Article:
Weird Al Yankovic, Kenny G, Johnny Mathis, Willie Nelson, the Zac Brown Band and “The Price Is Right Live” have one thing in common: They’re all out-of-town concerts and shows this winter.
Such tours, for which stops cannot be scheduled in Myrtle Beach because of conflicts with dates or a need for bigger halls, turn up in bigger cities across the Carolinas. Getting away for an overnighter to catch a show could be just the ticket for something special to do with family and friends, and still plan a trip that could end up a bargain compared with flying to a metropolis.
Willie Nelson and Luke Bryan will play the Florence Civic Center on Feb. 9 and March 21, respectively. Kendall Wall, general manager of the venue, said booking those two acts helps kick off 2013 in a big way to lead to the civic center’s 20th anniversary.
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Wall, who worked at the Crown Center in Fayetteville, N.C., at its opening in 1997, said Marie Osmond opened the Florence Civic Center with a gala in August 1993, then Reba McEntire gave the first concert the next day.
For lining up artists, “a lot of this is just being persistent and everything happening to fall in place,” Wall said.
“Sometimes, you’re lucky and the stars line up for you, so to speak,” he said, calling the confirmation of Nelson’s night the reward from a “two-year process.”
Live Nation, “the largest producer of live shows,” Wall said, will bring the Bryan tour to Florence, with Thompson Square and Florida Georgia Line opening.
Wall said the civic center, with 10,000 seats, “draws really well from Myrtle Beach, especially “with our family shows” such as “Disney on Ice” and Ringling Bros. and Barnum & Bailey Circus. Snagging a “Cirque du Soleil” show in summer 2011 also proved the luck of “routing in” something special.
“They played RBC Center in Raleigh and then were headed to South Beach in Miami,” Wall said. “Florence happened to fall in between those dates.”
Wall said often, tours might just commit one to three shows across North and South Carolina, but the civic center hit the jackpot in November with Lady Antebellum’s fall tour, its only stop in either state.
He gauged the civic center’s radius going northwest to Pageland, then east into North Carolina, crossing Laurinburg, Lumberton, Whiteville and Wilmington, then southwest through the Grand Strand to Georgetown and Manning, and back up to Florence through Bishopville.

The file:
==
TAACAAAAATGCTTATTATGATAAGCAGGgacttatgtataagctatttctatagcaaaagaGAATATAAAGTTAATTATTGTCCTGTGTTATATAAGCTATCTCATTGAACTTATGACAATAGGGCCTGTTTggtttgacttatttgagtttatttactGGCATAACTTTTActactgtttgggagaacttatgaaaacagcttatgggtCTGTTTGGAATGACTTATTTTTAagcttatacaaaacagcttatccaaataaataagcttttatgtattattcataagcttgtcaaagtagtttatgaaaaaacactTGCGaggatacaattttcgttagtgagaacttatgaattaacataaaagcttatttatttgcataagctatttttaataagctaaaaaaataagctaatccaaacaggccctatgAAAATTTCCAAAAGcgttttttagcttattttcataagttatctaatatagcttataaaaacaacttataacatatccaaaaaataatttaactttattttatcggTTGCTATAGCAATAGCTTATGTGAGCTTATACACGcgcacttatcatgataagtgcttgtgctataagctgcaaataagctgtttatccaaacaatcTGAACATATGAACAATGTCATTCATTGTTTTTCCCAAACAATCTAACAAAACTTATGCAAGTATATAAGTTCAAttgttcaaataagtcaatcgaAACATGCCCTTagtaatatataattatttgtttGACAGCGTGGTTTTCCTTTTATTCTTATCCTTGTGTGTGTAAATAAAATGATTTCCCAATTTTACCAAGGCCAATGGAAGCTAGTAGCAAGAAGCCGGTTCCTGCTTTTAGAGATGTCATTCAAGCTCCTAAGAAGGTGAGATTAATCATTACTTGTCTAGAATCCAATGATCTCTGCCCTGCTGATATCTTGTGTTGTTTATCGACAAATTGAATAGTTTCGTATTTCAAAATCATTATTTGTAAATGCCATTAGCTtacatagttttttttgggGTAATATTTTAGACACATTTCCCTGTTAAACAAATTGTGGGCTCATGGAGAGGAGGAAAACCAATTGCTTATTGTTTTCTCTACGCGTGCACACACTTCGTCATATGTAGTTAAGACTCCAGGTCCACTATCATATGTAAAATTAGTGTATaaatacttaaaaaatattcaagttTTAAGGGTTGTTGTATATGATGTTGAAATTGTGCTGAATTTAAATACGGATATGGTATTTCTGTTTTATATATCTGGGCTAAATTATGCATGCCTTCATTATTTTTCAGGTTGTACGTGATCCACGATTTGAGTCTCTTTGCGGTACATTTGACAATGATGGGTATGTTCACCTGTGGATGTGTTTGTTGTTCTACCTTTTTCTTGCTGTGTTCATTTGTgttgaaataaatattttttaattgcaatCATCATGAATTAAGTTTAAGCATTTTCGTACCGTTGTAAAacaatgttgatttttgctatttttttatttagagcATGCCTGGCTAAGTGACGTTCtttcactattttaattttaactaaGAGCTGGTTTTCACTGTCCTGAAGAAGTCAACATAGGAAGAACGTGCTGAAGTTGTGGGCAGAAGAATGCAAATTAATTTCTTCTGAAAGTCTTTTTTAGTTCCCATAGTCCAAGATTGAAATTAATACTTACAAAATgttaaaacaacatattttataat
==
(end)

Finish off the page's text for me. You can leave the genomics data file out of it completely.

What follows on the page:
Although “it’s not a true circle,” Hall said, the civic center sits in the center of hefty region, with an easy drive, and “easy to get in and out” of for commuters.
The Colonial Life Arena in Columbia, with 18,000 seats, marked its first decade in November. Abey Foster, director of sales and marketing, said how far people travel for an event there “really depends on the show.” Family attractions tend to keep a smaller radius because they often also stop in North Charleston and Greenville.
For big stars, such as Miranda Lambert, coming Jan. 17, Carrie Underwood April 17, and Justin Bieber Aug. 5, turnout extends from neighboring states, Foster said.
She remembered Columbia snagging Prince for his only Carolinas show in 2004, but when he returned in 2011, he scheduled other regional stops.
“Generally, people will go to whatever arena is closest to them,” Foster said, counting up to a two-hour drive as Colonial Life’s overall draw, based on ZIP-code data gathered after shows.
“The great thing about Columbia is we’re in the center of the state,” she said. We’re very lucky geographically.”
Foster also expressed another key factor in keeping up “a little bit of everything” in diversity of music artists and shows, coupled with University of South Carolina basketball games. Arena management stays in touch with major and regional promoters, whether scouting for bookings a year or two in advance or hooking up with a tour on short notice, which is still a bonus.
“In this industry,” Foster said, “it’s really all about relationships.”